|9A.||Main Propulsion and RCS Risk Reduction and TRL Advancement Testing. The purpose of these tests is to significantly mature the Dream Chaser Main Propulsion System and Reaction Control System to or beyond a CDR level. Risk reduction and Technology Readiness Level improvement tests will be completed for these systems.||May 2014||2Q 2014||$8|
|15A.||Reaction Control System Testing — Incremental Test No. 1. The purpose of the test on this pre-qualification unit is to support eventual qualification/certification by testing the thruster in flight-like environments.||July 2014||3Q 2014||$10 Million|
Sierra Nevada’s biggest issue is the delay in flight testing the Dream Chaser engineering model. That effort is now running nearly two years behind the original schedule with the recent deadline extension to March 2015.
The company conducted a glide flight at the end of October 2013 at Edwards Air Force Base in California. The test went well until part of the landing gear failed to deploy as Dream Chaser reached the runway, causing the vehicle to crash. Despite the mishap, NASA declared the test a success, and it awarded the company a $7 million milestone payment.
However, this test was actually a milestone left over from the previous CCDev round of commercial crew funding. At least one additional test is required. And that is not slated for completion until no later than 17 months after the initial one.
It’s worth noting that Sierra Nevada’s maximum potential award of $227.5 million is roughly half that of its two competitors. SpaceX is set to receive $460 million for completing its milestones, while Boeing would receive $480 million for completing all of its objectives.
Boeing Commercial Crew Milestones Status
Award Period: August 2012 – August 2014
Milestones Completed: 17
Milestones Remaining: 3
Total Possible Award: $480 Million
Total Award to Date: $427 Million
Total Award Pending: $53 Million
|18.||Software Critical Design Review. Boeing shall conduct a Spacecraft Software CDR. CDR confirms that the requirements, detailed designs, and plans for test and evaluation form a satisfactory basis for flight software development, verification, and delivery.||March 2014||2Q 2014||$15.1 Million|
|19.||Critical Design Review (CDR) Board. Boeing shall establish and demonstrate a critical baseline design of the CCTS that meets system requirements. CDR confirms that the requirements, detailed designs, and plans for test and evaluation form a satisfactory basis for production and integration.||April 2014||3Q 2014||$17.9 Million|
|21A.||Boeing Spacecraft Safety Review. Boeing shall prepare and conduct a Phase 2 Safety Review of the Commercial Crew Transportation System (CCTS) Spacecraft Critical Design Review (CDR) level requirements, system architecture and design, and associated safety products to assess conformance with Commercial Crew Transportation System certification process (CDR-level products). Focus is review of the updated hazard reports, hazard causes and controls, and specific safety verification methods to reflect the CDR level of design detail forthe CCTS Spacecraft Segment.||July 2014||3Q 2014||$20 Million|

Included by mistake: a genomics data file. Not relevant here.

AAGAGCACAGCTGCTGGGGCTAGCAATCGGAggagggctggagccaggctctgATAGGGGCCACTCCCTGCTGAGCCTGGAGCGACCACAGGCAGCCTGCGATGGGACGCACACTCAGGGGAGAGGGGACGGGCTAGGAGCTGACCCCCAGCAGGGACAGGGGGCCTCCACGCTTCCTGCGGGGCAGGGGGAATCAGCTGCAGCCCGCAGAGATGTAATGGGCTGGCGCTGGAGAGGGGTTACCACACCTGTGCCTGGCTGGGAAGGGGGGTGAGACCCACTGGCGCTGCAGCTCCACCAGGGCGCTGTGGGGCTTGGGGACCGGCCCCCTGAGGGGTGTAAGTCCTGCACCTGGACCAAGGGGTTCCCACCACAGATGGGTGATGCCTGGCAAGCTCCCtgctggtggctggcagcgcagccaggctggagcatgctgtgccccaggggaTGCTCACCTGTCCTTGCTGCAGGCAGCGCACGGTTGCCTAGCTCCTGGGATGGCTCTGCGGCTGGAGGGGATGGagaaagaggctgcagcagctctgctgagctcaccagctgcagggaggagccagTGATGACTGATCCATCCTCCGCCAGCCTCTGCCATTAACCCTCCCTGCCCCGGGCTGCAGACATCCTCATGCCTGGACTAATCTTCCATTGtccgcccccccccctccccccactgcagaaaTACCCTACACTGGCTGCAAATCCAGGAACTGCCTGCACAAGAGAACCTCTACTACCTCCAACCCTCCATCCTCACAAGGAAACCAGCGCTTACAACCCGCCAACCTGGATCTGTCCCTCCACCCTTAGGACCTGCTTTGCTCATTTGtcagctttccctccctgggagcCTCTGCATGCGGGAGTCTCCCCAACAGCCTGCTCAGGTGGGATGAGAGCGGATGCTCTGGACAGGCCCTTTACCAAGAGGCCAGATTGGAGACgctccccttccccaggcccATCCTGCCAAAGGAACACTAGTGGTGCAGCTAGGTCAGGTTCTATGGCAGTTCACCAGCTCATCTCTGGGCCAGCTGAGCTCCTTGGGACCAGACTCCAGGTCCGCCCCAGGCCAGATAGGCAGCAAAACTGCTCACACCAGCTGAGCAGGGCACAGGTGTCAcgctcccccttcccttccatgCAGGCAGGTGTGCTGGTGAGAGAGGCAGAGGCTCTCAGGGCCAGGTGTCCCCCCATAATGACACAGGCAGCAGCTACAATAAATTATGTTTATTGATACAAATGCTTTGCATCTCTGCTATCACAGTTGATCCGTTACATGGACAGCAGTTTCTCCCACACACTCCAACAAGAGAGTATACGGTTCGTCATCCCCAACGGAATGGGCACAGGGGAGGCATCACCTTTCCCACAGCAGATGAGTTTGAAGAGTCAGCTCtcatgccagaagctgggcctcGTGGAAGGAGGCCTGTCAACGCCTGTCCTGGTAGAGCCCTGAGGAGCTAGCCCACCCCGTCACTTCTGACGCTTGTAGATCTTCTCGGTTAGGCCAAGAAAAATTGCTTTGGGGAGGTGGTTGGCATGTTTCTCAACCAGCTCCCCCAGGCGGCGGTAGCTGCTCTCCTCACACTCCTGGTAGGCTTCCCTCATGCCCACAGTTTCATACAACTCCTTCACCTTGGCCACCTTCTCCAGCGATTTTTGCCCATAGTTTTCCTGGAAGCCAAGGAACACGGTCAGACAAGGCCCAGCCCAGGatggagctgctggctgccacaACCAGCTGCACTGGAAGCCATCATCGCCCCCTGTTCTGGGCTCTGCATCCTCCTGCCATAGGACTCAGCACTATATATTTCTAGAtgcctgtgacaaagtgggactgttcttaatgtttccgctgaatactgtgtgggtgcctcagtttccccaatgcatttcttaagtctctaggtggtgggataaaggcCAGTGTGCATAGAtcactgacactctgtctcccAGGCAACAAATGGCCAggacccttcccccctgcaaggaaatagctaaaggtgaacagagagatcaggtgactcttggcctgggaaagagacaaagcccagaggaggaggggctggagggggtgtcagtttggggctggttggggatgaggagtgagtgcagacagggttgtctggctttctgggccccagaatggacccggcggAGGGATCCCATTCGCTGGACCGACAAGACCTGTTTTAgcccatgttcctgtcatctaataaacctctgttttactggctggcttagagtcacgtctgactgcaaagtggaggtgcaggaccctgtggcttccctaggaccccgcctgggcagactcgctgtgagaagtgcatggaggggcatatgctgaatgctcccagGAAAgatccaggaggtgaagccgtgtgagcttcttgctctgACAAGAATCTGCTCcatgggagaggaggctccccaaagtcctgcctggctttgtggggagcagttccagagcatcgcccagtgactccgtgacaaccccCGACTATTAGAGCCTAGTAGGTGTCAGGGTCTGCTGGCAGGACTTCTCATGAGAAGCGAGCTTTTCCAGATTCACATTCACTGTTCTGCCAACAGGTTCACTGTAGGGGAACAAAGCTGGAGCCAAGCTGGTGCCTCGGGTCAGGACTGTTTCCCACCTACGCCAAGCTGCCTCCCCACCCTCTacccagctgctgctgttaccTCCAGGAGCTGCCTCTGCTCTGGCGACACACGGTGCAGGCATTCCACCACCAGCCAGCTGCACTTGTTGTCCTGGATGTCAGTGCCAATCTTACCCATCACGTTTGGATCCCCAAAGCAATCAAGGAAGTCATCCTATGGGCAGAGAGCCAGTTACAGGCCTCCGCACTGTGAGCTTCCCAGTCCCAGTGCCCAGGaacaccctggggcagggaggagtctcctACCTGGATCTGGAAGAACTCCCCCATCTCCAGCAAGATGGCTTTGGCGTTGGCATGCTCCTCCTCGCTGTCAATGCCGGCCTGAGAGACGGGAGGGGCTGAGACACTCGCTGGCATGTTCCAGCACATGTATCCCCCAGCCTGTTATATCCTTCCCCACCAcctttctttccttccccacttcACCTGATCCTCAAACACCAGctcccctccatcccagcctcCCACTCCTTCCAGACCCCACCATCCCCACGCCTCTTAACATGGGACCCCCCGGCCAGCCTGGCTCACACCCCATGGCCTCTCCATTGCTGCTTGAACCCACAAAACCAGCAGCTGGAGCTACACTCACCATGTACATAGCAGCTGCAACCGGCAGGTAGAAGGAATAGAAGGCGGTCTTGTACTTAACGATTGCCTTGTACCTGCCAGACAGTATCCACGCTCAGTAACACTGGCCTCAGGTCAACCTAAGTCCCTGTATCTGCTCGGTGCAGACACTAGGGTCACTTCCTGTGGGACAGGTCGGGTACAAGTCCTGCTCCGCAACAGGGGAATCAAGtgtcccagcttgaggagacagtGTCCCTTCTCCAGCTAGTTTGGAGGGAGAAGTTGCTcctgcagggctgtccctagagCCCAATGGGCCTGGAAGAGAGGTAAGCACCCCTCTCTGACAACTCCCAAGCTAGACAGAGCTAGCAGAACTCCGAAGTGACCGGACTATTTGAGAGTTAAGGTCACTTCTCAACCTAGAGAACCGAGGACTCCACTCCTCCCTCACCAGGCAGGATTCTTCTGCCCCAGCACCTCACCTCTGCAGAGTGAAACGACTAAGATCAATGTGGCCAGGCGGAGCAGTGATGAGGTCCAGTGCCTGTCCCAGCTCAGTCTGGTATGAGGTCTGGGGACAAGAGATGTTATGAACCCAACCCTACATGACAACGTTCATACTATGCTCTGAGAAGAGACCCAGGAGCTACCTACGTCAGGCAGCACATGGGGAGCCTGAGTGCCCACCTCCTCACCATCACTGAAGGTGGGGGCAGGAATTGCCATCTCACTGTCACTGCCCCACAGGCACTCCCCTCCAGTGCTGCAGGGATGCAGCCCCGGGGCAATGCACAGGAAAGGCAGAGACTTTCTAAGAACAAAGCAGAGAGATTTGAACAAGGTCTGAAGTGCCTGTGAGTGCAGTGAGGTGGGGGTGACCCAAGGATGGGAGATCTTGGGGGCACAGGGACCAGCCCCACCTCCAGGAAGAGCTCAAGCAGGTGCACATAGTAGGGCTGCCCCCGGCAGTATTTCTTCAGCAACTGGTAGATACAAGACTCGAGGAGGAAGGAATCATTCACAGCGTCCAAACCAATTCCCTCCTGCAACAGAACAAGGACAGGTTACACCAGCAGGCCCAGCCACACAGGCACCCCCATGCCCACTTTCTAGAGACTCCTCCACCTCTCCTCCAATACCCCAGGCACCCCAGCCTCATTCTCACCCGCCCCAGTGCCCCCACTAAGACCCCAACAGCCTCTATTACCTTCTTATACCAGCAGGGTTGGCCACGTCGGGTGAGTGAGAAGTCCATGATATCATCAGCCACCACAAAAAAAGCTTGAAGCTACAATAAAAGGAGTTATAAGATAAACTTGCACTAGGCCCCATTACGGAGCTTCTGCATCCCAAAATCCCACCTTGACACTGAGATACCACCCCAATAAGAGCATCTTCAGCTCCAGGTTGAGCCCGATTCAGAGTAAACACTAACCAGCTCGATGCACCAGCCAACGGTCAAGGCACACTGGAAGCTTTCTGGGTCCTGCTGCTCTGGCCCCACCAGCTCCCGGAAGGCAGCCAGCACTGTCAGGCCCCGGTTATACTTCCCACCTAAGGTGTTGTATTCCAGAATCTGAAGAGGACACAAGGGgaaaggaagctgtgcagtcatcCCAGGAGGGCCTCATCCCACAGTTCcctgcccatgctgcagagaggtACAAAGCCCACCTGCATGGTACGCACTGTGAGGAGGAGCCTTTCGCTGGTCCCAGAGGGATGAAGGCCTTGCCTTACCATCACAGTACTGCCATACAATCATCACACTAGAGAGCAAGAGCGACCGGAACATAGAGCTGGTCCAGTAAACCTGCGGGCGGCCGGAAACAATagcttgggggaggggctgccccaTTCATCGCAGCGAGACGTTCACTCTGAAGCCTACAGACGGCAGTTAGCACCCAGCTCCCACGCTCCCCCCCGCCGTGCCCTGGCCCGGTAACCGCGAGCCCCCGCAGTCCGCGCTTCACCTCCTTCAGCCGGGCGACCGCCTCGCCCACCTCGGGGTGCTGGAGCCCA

Boeing is on schedule to complete all its milestones by August, including the Spacecraft Safety Review that was added when the funding round was extended by four months. Boeing has the most milestones (20) of the competitors, and would receive the most money ($480 million) for completing them.
The most important milestone is the Critical Design Review. Once that is complete, Boeing can begin production and integration of its CST-100 spacecraft.
The Next Round
NASA is now evaluating proposals from all three companies for the next funding round, which will have the winners building vehicles and flying them to orbit on test flights. With limited funding, the space agency is likely to eliminate at least one of the three companies. NASA could fund two full awards, or one full award and a second at roughly half the funding.
Conventional wisdom holds that Boeing and SpaceX are the most likely to be funded if NASA continues to support two programs. SpaceX’s Dragon vehicle is the furthest alone, and the company has the advantage of having actually flown cargo versions of it to the space station and recovered them successfully. Boeing’s expertise in human spaceflight goes back 50 years, and it is generally seen as a company capable of building and safely flying a human-rated spacecraft.
Although NASA likes Sierra Nevada’s lifting body approach, the space agency has never funded Dream Chaser at the level required to keep the vehicle on par with its two competitors. The nearly two-year delay in the glide flight tests program also does not bode well for the program.
All that being said, it’s worth pointing out that conventional wisdom is not always right. Much will depend upon what the three companies have proposed for the next funding round. Only a handful of officials at NASA have access to that information. We do not know how they have evaluated the proposals, particularly in light of the funding the space agency is likely to receive for the program.
Officials at SpaceX and Sierra Nevada have both said they would press on with the development of their vehicles even if they don’t receive funding in the next round. Boeing, on the other hand, has said it will need to carefully evaluate whether it will continue building CST-100 if additional NASA funding does not come through. Boeing is reported to have committed the least amount of its own money to commercial crew compared with its competitors.